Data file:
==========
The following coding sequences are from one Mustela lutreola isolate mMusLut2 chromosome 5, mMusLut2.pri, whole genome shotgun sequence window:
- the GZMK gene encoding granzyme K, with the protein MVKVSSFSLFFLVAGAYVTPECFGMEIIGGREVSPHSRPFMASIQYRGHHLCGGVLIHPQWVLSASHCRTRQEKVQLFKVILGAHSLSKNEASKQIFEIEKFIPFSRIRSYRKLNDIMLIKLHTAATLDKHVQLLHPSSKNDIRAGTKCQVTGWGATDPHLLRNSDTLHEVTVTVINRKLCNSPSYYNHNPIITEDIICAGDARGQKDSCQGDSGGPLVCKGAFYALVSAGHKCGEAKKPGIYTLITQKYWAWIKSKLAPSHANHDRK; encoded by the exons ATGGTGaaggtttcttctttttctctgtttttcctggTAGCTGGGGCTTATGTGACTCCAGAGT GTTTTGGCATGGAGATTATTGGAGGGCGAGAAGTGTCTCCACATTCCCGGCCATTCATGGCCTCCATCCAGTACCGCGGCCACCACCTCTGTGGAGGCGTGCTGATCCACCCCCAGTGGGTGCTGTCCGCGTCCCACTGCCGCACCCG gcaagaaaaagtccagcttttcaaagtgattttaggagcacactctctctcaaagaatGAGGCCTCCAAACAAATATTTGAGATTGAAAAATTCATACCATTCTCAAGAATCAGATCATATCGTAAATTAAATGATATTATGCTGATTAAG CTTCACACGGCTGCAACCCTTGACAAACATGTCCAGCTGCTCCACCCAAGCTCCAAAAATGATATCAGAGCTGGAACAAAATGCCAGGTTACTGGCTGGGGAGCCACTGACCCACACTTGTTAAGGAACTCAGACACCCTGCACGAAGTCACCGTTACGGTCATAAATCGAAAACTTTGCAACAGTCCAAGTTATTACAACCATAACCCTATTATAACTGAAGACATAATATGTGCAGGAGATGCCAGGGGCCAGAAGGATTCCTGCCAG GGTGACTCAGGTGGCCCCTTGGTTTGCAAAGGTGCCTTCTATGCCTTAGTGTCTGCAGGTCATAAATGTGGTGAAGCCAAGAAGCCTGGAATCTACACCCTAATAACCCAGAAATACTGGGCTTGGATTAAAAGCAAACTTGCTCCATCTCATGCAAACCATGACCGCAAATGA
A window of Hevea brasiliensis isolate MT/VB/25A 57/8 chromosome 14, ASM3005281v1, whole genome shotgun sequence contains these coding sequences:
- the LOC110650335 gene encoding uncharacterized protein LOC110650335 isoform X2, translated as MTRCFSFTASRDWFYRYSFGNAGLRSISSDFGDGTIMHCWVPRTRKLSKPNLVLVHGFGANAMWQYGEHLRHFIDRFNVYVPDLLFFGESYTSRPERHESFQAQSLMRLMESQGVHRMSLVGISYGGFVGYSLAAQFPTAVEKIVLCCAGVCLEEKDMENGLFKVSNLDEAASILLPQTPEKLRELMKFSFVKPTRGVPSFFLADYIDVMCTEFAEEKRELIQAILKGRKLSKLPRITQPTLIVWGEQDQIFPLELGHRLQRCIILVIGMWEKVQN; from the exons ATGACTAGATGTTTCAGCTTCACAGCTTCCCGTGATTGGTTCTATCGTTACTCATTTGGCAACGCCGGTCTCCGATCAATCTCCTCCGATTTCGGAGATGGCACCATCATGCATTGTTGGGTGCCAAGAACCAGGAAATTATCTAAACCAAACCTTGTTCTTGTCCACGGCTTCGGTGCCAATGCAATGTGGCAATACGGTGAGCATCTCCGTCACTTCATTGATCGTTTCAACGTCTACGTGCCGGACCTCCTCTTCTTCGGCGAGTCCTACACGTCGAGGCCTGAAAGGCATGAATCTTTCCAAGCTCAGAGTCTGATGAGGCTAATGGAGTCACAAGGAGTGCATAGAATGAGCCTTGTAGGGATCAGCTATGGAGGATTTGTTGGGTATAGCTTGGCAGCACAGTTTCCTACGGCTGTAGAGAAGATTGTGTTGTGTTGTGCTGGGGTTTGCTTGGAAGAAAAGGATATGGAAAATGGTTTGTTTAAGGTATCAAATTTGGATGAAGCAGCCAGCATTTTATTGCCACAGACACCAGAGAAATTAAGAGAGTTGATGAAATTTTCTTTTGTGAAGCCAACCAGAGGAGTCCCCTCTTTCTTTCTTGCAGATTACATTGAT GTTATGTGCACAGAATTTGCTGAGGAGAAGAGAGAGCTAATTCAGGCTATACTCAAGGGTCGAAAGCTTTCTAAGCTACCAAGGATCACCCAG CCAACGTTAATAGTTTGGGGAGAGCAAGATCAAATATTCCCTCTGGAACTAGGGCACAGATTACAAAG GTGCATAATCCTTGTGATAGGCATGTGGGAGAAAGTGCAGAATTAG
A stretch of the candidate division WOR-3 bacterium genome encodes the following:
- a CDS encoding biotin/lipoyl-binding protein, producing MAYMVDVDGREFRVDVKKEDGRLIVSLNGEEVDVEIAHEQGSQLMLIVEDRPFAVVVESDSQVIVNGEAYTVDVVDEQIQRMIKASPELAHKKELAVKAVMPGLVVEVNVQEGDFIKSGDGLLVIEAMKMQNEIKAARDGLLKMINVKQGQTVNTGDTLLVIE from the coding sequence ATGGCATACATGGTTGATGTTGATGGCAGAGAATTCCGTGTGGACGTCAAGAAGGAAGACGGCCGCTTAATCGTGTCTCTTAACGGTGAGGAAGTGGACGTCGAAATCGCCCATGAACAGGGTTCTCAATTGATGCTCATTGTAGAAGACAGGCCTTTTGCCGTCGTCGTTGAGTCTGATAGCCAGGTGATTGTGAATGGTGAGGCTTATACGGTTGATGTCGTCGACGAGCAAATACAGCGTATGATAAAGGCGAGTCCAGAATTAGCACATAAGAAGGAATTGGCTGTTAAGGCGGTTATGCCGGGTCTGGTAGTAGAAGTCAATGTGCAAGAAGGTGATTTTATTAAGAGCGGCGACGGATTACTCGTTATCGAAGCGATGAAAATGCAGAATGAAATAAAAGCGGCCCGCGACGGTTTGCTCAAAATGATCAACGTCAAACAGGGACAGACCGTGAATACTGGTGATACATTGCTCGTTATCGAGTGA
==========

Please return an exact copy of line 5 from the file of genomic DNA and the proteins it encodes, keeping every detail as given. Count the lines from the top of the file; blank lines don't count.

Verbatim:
A stretch of the candidate division WOR-3 bacterium genome encodes the following: